There have been numerous, beautiful in memoriams for bell hooks. I, like so many others, was transformed by how she described love in All About Love. I also read Feminism is for Everybody. I have so many more words of hers to read, and I’m so glad I can. A legacy of love and feminism and interdependence.
While I never read Teaching to Transgress, I started it, only to be sidetracked by grad school reading. However, I did devour Paolo Freire’s Pedagogy of the Oppressed, who hooks cites on the dedication page for Teaching to Transgress:
" ... to begin always anew, to make, to reconstruct, and to not spoil, to refuse to bureaucratize the mind, to understand and to live life as a process—live to become ... " -Paulo Freire
I’ve often felt like I was educator adjacent. I worked as a speech-language pathologist in a couple of school systems. I worked as a librarian, doing instruction in higher education. While I was an educator, it wasn’t in the “traditional” sense, and that is even more reason why bell hooks’ work felt like home to me.
When I read what she wrote, even if it was a quote, that adjacency diminished. I felt loved for how I wanted to teach, how I wanted to bring people together, how I wanted to pay attention to the humanity in an educational setting…and outside of it.
And that’s what I loved about bell hooks, how love and teaching were in the same sentence, the same curriculum. As tweets poured out the day she died, full of quotes from her many books, I saw two common themes: love and teaching. While, for some, combining these concepts makes sense, colonization has taught us otherwise. And, the bureaucracy of educational systems embody this colonization, even if they intend to embody love. After all, impact always overrides intent. When love and teaching are together, students are less intimidated to ask for help. Educators learn from students as much as students learn from them. It’s a cycle, a circle, it’s reciprocity.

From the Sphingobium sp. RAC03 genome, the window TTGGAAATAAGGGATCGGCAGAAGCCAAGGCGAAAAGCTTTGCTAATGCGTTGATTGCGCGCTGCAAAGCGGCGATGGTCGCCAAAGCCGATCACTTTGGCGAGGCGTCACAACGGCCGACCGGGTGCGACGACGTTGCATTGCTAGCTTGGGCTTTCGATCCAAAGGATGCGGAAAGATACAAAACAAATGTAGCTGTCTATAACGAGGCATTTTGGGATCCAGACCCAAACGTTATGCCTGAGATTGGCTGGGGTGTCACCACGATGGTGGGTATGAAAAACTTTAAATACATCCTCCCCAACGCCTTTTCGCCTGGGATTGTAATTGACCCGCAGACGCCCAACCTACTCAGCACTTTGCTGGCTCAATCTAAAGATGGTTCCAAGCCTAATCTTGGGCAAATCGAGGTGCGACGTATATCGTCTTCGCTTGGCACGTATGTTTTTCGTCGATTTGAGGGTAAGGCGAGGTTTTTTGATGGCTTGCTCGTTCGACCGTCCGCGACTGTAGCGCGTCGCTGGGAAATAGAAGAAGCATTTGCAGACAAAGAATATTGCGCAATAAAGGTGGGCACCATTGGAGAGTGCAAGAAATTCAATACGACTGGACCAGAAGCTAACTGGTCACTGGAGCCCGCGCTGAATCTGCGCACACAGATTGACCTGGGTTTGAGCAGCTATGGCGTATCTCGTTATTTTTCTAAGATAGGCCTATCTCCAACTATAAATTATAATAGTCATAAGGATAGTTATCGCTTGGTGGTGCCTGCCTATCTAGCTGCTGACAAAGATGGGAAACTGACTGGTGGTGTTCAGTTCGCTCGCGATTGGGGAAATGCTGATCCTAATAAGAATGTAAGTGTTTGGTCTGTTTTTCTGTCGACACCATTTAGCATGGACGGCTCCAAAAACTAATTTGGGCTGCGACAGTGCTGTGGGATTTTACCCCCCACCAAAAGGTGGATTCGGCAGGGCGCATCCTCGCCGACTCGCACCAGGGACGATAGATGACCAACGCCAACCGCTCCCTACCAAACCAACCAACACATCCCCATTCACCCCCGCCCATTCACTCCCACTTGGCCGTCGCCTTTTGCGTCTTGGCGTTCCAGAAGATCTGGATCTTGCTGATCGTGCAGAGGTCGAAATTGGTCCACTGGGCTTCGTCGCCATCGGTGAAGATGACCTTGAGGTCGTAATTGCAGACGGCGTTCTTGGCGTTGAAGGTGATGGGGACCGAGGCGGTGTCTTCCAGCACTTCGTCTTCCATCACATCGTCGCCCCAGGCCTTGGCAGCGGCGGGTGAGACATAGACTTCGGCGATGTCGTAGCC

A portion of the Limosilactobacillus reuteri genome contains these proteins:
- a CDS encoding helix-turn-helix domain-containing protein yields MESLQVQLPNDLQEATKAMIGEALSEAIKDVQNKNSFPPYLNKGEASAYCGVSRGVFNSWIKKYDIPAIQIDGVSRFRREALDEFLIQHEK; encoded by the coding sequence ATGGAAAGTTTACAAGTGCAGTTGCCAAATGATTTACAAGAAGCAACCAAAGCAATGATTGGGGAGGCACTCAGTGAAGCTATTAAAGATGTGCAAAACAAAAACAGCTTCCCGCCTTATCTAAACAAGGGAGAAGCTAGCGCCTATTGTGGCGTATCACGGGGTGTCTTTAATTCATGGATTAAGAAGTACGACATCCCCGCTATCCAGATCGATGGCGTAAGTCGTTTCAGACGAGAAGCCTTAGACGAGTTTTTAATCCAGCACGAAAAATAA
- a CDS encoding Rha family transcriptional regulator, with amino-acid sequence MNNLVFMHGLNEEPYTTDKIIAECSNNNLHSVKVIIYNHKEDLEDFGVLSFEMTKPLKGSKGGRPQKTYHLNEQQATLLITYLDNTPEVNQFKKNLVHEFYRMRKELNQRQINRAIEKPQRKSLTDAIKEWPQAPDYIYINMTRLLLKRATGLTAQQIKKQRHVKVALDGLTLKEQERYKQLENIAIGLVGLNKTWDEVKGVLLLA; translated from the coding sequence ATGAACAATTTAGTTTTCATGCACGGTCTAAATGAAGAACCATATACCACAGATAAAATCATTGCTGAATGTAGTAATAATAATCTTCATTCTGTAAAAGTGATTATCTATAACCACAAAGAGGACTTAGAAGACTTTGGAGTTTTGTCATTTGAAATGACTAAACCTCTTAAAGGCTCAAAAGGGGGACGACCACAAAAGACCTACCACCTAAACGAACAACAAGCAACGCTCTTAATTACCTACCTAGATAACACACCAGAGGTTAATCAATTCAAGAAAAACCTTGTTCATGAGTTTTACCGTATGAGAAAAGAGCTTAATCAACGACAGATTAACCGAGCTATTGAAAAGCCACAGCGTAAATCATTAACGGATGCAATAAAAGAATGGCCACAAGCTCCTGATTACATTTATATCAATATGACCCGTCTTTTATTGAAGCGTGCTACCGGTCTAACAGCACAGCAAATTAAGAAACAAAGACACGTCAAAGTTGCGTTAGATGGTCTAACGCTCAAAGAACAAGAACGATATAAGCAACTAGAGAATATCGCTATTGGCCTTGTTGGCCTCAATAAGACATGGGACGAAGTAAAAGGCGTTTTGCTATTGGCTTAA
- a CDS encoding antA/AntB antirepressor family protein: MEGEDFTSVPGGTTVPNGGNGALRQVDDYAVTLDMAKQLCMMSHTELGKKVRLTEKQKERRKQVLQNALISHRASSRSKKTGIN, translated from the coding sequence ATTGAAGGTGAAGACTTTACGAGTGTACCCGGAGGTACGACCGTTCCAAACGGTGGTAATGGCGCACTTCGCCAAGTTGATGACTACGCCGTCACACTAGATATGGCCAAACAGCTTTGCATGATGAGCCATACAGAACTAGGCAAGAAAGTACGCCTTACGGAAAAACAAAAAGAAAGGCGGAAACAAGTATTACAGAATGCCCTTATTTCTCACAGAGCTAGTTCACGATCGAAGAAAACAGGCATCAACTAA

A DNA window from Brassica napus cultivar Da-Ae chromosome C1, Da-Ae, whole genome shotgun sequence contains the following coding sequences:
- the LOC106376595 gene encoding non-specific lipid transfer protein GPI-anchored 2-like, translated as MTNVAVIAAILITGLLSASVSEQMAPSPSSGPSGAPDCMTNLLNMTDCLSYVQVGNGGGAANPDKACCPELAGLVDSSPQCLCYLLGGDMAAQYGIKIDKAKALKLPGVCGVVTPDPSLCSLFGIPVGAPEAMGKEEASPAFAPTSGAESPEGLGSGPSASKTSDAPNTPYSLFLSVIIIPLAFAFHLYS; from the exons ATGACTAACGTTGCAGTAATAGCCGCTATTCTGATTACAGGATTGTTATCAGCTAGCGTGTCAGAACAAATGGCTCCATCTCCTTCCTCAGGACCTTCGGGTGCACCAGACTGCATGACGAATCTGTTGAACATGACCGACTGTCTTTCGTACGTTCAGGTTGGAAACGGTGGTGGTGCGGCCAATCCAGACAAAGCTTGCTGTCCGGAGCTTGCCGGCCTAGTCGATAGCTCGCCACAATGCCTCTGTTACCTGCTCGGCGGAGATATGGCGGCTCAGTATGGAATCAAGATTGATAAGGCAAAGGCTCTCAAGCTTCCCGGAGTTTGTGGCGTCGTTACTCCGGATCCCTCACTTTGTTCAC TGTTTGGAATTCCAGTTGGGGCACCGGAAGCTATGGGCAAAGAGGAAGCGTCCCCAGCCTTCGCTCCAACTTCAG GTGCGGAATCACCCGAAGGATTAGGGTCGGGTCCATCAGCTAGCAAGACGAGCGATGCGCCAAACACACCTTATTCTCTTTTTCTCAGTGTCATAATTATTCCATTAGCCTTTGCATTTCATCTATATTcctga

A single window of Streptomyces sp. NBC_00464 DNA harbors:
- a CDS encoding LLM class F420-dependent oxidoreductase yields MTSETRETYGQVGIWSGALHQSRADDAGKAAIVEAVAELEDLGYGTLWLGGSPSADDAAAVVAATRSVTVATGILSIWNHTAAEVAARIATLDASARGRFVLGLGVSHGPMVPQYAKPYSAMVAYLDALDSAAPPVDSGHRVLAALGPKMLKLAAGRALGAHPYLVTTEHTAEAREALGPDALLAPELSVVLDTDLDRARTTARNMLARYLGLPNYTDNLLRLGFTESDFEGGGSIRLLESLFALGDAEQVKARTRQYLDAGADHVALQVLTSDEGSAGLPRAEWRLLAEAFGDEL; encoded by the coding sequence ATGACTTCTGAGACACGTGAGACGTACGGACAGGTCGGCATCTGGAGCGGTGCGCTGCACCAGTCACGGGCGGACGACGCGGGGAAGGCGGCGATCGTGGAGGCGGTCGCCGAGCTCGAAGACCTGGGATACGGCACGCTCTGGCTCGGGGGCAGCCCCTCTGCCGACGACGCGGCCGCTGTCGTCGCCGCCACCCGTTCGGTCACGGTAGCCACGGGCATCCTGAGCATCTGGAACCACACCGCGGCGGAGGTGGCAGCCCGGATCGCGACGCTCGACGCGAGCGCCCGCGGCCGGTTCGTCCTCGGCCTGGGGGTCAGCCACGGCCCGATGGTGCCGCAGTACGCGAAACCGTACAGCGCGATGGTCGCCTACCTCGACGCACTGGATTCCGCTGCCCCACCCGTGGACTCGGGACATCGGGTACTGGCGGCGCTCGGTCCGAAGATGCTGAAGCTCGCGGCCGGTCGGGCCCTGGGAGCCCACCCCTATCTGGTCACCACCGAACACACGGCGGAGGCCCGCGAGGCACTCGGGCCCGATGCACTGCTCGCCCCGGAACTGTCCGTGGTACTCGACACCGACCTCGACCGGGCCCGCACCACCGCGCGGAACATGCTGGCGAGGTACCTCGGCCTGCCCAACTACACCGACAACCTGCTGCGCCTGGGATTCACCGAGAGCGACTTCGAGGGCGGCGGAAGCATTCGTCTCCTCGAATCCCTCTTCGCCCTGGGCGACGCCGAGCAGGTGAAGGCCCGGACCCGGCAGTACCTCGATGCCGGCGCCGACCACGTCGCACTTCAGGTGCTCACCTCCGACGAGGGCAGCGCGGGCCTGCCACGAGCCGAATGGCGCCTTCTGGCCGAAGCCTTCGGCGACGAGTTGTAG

When I found out bell hooks died last week, I was in a brunch spot in Joshua Tree. I was floored and held back tears, thinking of how I read All About Love right after my divorce. Perhaps this sounds cliché, but this book was an opening for me. She depicted love in expansive ways I hadn’t thought about. It was raw, interdependent, beautiful, and not a fairy tale - which I needed to read. I may have known this intellectually, but she helped me to begin embodying how love could be available for me and how I could be available for it.
I remember how she wrote about a relationship that felt so perfect for her, but the other individual wasn’t available. This broke my heart, yet, the way she spoke about it was full of hope and gratitude for what it was. Acceptance. This was radical for me to read after being in a codependent, abusive relationship. Though, I’ve never regretted my marriage because, to regret it, would be to deny who I was coming into it and my becoming after it. And reading All About Love helped me see beyond the shame society wants to cast on divorce, as if marriage was a destination, a completion, a settling. In fact, relationships, marital or not, are usually the opposite - they are a point in your journey, and they can often be unsettling in ways that can be regenerative or degenerative or both. Either way, relationships reveal to us who we are, whether we want to know it or not.
When I commented to my boyfriend how I couldn’t understand how she died so young, 69, the same age as my dad’s early death which has its own jarring parallel, he said, “Well she carried the weight of the world on her shoulders.” Indeed, Black women usually do, as we cannot forget.
So I will not forget, and I’m grateful her legacy of words, honesty, and the love she exchanged with so many of us, whether she knew it or not, remains.
Thank you, bell hooks, for opening my eyes, for your warmth, for leading me to love in ways that defied the rom-com fairy tale my subconscious yearned for. My life is so much better for it.